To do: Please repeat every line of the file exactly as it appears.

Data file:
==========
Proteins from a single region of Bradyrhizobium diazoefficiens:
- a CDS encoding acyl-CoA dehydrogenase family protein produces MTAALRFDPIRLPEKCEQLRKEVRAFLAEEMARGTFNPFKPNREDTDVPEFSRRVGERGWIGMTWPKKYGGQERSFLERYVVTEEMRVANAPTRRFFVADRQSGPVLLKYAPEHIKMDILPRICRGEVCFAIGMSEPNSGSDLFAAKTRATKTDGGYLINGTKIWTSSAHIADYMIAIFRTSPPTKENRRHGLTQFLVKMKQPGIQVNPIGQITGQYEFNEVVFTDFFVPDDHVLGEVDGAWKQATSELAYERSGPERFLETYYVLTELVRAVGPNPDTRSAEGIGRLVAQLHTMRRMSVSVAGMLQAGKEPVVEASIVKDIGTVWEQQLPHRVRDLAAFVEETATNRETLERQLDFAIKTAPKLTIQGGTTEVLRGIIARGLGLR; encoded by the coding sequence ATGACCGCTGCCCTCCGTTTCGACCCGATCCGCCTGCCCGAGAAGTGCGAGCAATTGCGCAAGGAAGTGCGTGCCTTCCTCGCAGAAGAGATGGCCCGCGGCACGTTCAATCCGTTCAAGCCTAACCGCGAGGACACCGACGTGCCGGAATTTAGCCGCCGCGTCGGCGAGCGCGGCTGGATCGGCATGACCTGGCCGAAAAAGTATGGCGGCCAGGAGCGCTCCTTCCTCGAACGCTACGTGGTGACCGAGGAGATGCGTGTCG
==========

Proteins from a single region of Bradyrhizobium diazoefficiens:
- a CDS encoding acyl-CoA dehydrogenase family protein produces MTAALRFDPIRLPEKCEQLRKEVRAFLAEEMARGTFNPFKPNREDTDVPEFSRRVGERGWIGMTWPKKYGGQERSFLERYVVTEEMRVANAPTRRFFVADRQSGPVLLKYAPEHIKMDILPRICRGEVCFAIGMSEPNSGSDLFAAKTRATKTDGGYLINGTKIWTSSAHIADYMIAIFRTSPPTKENRRHGLTQFLVKMKQPGIQVNPIGQITGQYEFNEVVFTDFFVPDDHVLGEVDGAWKQATSELAYERSGPERFLETYYVLTELVRAVGPNPDTRSAEGIGRLVAQLHTMRRMSVSVAGMLQAGKEPVVEASIVKDIGTVWEQQLPHRVRDLAAFVEETATNRETLERQLDFAIKTAPKLTIQGGTTEVLRGIIARGLGLR; encoded by the coding sequence ATGACCGCTGCCCTCCGTTTCGACCCGATCCGCCTGCCCGAGAAGTGCGAGCAATTGCGCAAGGAAGTGCGTGCCTTCCTCGCAGAAGAGATGGCCCGCGGCACGTTCAATCCGTTCAAGCCTAACCGCGAGGACACCGACGTGCCGGAATTTAGCCGCCGCGTCGGCGAGCGCGGCTGGATCGGCATGACCTGGCCGAAAAAGTATGGCGGCCAGGAGCGCTCCTTCCTCGAACGCTACGTGGTGACCGAGGAGATGCGTGTCG